Friday, January 15, 2010

Religious Discourse of Disaster

The story goes like this: A Christian couple landed in Port au Prince just hours before the earthquake. They were delayed at the airport and did not reach their hotel before the devastation began. This was a good thing for them – the hotel was destroyed in the quake. Had they been in the hotel at the time they would have surely been dead along with everyone else in the hotel. So what do you say about this? A case for God’s intervention in their lives?

There have been a number of times that I have heard these sort of comments made about these type of events. Had events carried out as they should have circumstances would have indicated a much more disagreeable result. But because events occurred in the manner that they did – there is an attribution to God’s intervention in the situation to produce a different result than should have occurred. Terms like miraculous are attached to these type of situations.

It occurred to me that when we speak of events like this using this type of language we accept a particular discourse about the nature of God and the privilege that is experienced by certain kinds of people – in this case Christians.

Take in account that in the same earthquake a prison holding over 4000 rapists, murders, and thieves was struck. the quake killed some of the inmates but most found the destruction the perfect opportunity to escape the prison. So did God intervene here as well? Was this not also a miracle?

Haiti Earthquake News: Main Prison Destroyed, 4,000 Prisoners Escape - Crimesider - CBS News

Now I have no particular contention with idea that God might be in the business of picking certain people to benefit from avoiding disaster or calamity. There is ample scriptural evidence that could support such a claim – especially if one is interested in using the classic proof-texting methodology. There are other verses similarly isolated which tell us that rain and sunshine fall on the just and unjust equally. If we put claims God’s specific intervention in particular cases, what does that tell us about who we believe God to be? But as interesting as that question might be to debate it is not nearly as revealing as the questions that arise around our use of terminology like miracle, or intervention in these types of cases.

Setting aside the debates about the nature of God, it occurs to me that our use of this terminology tell us something important about how we construct notions of privilege. I contend that we are engaging in a powerful discursive exercise (often without really being aware of it).

It is interesting that we would not refer to the new found freedom of the inmates to be the hand of God at work while we would attach that provision to the Christian couple whose airport delay was their greatest fortune. The discourse paints one group as able to access the benefit from God’s hand while the other group does not have that same access. Consider that the held belief is that none should perish and that by sparing these inmates from destruction God gave them an extension on their opportunity to avoid damnation. Salvation was offered to them. Is that also not a miracle? That is tricky business…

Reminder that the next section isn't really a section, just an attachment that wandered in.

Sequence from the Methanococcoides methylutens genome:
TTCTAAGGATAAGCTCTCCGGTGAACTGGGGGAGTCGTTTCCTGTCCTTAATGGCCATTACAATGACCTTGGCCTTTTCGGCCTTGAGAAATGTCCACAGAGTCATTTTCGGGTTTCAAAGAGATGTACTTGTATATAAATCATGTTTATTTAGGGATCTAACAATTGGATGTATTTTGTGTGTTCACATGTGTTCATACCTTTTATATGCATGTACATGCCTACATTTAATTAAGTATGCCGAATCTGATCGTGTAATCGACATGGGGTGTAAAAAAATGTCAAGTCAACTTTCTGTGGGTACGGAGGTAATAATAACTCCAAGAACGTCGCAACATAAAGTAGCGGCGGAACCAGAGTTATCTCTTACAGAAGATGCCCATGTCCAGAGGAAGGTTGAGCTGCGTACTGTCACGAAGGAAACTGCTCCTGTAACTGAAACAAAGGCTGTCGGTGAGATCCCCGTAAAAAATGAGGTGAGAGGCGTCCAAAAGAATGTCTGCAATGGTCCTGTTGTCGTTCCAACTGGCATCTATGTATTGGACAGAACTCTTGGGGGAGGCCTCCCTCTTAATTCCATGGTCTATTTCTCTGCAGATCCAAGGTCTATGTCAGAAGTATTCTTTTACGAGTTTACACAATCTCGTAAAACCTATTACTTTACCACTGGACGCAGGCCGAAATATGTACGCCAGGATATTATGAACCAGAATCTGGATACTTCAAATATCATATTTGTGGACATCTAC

The couple on the other hand receives by our judgement the mercy of God on their lives with an easy and natural assessment. Their story of good fortune is God at work but the prisoners do not get that label – at least not so easily.

I wonder if this does not actually reveal some of the more dangerous parts of religious arrogance that we all too easily fall into. Do statements like these actually belie some unspoken assumptions about the deserving nature of the type of people who might be awarded God’s favour? Do we actually think – for instance – that Christians in this disaster had more of an advantage of being spared than those who did not follow Christ? And that is only the surface, I suspect if we were courageous enough we might reveal some of the same power laden colonial attitudes that characterize our Western sense of privilege but that might not be very comfortable for us to swallow.

So let’s open up our wallets and dump some cash to ease our guilt and sympathy – but keep enough to go see that latest animated flick that has really cool religious overtones…

1 comment:

Anonymous said...

I like the contrast you've made here Dale. I see how this sort of thing can pose a problem for both believers and non-believers. I think believers develop an expectation that these sorts of good things happen because they believe in God, while non-followers are told that they can expect these miricales if they believe. The debate could then begin of what is God's provision and what is ahh er', not...

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